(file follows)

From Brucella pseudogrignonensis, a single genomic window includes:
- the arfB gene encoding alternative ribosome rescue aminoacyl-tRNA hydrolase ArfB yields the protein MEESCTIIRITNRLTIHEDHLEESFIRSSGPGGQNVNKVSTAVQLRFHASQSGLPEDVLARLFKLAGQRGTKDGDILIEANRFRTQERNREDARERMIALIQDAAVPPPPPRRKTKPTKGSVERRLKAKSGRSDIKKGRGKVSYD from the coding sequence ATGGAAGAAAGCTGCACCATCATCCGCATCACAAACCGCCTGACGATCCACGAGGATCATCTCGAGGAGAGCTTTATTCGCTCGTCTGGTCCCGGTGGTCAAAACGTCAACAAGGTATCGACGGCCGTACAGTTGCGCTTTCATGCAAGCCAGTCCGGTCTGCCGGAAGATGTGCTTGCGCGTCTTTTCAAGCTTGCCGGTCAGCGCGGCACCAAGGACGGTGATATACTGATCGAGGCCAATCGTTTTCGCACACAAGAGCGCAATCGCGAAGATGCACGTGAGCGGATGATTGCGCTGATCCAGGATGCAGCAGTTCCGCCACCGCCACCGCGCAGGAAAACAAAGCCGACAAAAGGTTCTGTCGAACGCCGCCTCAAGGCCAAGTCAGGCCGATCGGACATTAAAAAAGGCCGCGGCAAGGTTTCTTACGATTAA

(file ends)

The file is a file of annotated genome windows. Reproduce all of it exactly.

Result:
From Brucella pseudogrignonensis, a single genomic window includes:
- the arfB gene encoding alternative ribosome rescue aminoacyl-tRNA hydrolase ArfB yields the protein MEESCTIIRITNRLTIHEDHLEESFIRSSGPGGQNVNKVSTAVQLRFHASQSGLPEDVLARLFKLAGQRGTKDGDILIEANRFRTQERNREDARERMIALIQDAAVPPPPPRRKTKPTKGSVERRLKAKSGRSDIKKGRGKVSYD from the coding sequence ATGGAAGAAAGCTGCACCATCATCCGCATCACAAACCGCCTGACGATCCACGAGGATCATCTCGAGGAGAGCTTTATTCGCTCGTCTGGTCCCGGTGGTCAAAACGTCAACAAGGTATCGACGGCCGTACAGTTGCGCTTTCATGCAAGCCAGTCCGGTCTGCCGGAAGATGTGCTTGCGCGTCTTTTCAAGCTTGCCGGTCAGCGCGGCACCAAGGACGGTGATATACTGATCGAGGCCAATCGTTTTCGCACACAAGAGCGCAATCGCGAAGATGCACGTGAGCGGATGATTGCGCTGATCCAGGATGCAGCAGTTCCGCCACCGCCACCGCGCAGGAAAACAAAGCCGACAAAAGGTTCTGTCGAACGCCGCCTCAAGGCCAAGTCAGGCCGATCGGACATTAAAAAAGGCCGCGGCAAGGTTTCTTACGATTAA